April’s Singapore Sevens the 'next big thing', says SRU chief Low
Low promises excitement on and off the pitch at next April's Singapore Sevens
The HSBC Singapore Rugby Sevens next April promises to be the "next big thing" on the Republic's list of world-class sporting events.
Speaking to The New Paper yesterday, Singapore Rugby Union (SRU) president Low Teo Ping said: "Yes (it will be as exciting as the WTA Finals) and I would say it's even comparable to our Formula 1 race.
"It's an experience you won't get anywhere else.
"The rugby will take care of itself, it'll be fast and furious.
"But there'll also be a beer fest, food fair, interactive fan zones and music and entertainment for everyone."
Last year's WTA Finals, which featured the top eight women tennis players in the world led by Serena Williams, attracted 93,000 fans to matches over seven days at the Singapore Indoor Stadium, and Low hopes 25,000 will turn out for each day of the inaugural Singapore Sevens, scheduled for April 16 and 17.
Yesterday, Rugby Singapore Pte Ltd (RSPL), the events and commercial arm of the SRU, announced that tickets will go on sale next month and it will start an eight month-long campaign counting down to kick-off at the National Stadium at the Sports Hub.
While he did not reveal details, Low said tickets would be "very reasonably" priced.
Among the projects that will take place in the build-up to the 2016 Sevens are school-outreach and development programmes.
The school-outreach programme, called "Tag 7s", aims to reach 14,000 students in 140 schools, teaching them basic rugby skills and values of teamwork, respect and sportsmanship.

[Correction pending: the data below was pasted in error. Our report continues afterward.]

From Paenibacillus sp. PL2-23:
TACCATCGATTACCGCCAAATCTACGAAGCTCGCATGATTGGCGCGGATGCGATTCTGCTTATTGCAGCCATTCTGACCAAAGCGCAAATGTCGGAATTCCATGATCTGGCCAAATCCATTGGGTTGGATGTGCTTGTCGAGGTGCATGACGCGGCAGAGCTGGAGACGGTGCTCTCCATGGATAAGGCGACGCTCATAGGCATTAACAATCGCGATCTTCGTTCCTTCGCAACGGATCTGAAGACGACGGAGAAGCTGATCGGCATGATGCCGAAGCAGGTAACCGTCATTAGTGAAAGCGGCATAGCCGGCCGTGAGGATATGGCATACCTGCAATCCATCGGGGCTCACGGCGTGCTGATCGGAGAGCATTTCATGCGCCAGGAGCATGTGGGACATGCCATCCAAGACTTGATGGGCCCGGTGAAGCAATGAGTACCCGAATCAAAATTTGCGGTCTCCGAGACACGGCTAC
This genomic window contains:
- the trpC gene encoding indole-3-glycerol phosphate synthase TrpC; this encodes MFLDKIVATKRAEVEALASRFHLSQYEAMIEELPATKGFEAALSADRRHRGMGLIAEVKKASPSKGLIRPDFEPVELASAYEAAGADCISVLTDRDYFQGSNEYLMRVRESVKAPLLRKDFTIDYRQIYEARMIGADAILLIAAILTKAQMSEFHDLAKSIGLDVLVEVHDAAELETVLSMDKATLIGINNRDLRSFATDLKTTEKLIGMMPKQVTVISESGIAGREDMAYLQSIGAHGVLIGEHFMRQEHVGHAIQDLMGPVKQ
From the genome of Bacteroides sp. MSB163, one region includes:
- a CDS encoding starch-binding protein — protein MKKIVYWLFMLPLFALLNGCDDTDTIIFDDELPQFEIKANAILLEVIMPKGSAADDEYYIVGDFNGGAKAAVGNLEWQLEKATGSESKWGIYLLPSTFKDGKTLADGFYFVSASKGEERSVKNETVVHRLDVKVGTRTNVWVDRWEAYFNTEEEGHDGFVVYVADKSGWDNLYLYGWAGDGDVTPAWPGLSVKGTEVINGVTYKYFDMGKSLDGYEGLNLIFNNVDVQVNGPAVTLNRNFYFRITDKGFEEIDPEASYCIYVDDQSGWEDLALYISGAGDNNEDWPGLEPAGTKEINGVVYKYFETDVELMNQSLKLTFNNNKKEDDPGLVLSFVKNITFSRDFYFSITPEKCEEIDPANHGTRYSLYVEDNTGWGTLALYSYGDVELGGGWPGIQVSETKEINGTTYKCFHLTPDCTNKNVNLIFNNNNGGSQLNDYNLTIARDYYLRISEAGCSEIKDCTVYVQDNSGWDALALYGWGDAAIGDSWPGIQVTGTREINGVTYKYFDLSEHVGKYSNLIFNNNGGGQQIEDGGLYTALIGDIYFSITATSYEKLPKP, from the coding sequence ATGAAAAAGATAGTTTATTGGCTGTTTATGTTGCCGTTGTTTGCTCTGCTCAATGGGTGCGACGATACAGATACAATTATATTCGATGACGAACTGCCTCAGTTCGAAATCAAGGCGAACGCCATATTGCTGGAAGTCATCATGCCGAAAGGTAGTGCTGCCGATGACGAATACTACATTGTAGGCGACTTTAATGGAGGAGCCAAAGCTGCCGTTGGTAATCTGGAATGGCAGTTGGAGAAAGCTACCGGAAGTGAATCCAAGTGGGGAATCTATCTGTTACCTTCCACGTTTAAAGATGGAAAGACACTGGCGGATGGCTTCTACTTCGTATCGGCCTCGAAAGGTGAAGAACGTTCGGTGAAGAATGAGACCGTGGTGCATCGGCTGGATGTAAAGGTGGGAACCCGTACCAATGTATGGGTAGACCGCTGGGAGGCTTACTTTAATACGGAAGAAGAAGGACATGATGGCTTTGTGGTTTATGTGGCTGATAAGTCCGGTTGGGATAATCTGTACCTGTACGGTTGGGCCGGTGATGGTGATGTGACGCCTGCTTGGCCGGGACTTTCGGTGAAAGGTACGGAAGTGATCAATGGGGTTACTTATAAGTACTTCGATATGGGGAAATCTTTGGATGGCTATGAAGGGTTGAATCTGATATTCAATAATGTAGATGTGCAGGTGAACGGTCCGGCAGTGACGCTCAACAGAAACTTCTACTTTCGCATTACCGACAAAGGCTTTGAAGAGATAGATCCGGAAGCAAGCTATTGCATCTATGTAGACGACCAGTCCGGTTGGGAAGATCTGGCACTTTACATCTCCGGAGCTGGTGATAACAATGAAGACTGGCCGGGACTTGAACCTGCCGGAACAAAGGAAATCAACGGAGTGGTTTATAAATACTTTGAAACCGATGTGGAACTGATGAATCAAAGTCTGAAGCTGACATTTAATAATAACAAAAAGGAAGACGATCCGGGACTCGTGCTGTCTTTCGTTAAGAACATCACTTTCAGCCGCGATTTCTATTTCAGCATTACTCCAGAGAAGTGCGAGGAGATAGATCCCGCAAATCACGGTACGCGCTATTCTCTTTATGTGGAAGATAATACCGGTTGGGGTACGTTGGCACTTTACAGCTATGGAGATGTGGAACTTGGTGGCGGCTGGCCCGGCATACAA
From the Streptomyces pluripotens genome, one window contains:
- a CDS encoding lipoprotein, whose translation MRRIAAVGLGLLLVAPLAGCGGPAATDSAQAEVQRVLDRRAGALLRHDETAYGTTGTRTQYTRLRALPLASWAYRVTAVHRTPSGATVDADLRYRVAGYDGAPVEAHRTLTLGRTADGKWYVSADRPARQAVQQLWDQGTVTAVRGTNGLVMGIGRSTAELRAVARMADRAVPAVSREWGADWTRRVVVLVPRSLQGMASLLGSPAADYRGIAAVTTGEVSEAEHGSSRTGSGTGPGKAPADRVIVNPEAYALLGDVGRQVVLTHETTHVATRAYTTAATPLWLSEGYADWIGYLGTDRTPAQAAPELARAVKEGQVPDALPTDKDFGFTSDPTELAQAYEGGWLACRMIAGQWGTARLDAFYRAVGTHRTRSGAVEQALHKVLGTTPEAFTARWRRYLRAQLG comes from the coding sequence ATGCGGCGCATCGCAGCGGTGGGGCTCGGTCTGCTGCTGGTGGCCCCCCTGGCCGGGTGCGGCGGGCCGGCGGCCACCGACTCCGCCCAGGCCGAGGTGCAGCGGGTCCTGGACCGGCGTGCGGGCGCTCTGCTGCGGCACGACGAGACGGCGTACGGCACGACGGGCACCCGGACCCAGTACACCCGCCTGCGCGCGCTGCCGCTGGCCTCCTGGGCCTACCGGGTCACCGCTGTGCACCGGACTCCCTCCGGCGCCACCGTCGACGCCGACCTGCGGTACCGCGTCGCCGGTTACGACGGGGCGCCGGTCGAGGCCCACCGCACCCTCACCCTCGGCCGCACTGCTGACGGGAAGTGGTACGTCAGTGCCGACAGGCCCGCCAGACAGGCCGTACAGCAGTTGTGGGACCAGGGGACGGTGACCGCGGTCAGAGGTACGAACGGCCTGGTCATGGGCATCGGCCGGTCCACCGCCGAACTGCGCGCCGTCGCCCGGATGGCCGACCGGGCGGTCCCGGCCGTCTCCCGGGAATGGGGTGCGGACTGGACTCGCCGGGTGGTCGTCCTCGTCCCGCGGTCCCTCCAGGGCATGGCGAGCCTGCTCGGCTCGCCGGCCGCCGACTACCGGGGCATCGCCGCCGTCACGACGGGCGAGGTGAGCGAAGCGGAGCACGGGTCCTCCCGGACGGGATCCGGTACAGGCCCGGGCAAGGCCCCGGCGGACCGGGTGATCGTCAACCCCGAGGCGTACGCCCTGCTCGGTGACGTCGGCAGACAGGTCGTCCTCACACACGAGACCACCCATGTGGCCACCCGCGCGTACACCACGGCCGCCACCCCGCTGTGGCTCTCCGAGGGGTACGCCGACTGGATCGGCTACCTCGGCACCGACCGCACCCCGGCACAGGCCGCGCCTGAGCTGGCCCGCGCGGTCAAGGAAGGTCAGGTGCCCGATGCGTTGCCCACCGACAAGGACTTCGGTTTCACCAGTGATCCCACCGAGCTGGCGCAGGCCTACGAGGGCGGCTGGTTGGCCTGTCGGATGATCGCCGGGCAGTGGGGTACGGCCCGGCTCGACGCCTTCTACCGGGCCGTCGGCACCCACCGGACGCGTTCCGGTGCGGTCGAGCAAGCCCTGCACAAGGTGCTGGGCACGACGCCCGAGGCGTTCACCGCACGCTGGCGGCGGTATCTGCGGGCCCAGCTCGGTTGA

A development programme called "Heroes in the Making" will also see selected Under-16 players attend training clinics conducted by local and international coaches and players.
These players will also go through a selection process and two youngsters will earn an all-expenses paid trip to attend elite training programmes at leading regional rugby unions.
Low said these community-based programmes were "key", as the Singapore Sevens looks to build a legacy.
He believes the event will also boost the local sports ecosystem.
"You look at what the SEA Games achieved in terms of getting people interested in sports," said the 70-year-old.
"We never thought that many people would be that keen to come out and watch sports here.
"The (Singapore Sevens) event is definitely a move in the right direction since Singapore wants to be a global sports city."
Stephanie Wong, general manager of RSPL, said: "Fans can expect a festival of sports and entertainment and the Singapore Sevens will not only provide wholesome 'fan and family fun', but also be a great opportunity for business networking.
"We aim to create a signature event, unique with local elements and international entertainment, that will establish Singapore as a fan and team favourite on the global Sevens Series circuit."
Next year's event will be the first time in a decade that Singapore will host the prestigious Sevens' Series, which features the world's top 16 national teams playing the smaller, faster version of rugby union.
Last held in Singapore in 2006, it did not feature here until now partly due to the unavailability of a suitable venue following the closure of the old National Stadium in 2007.
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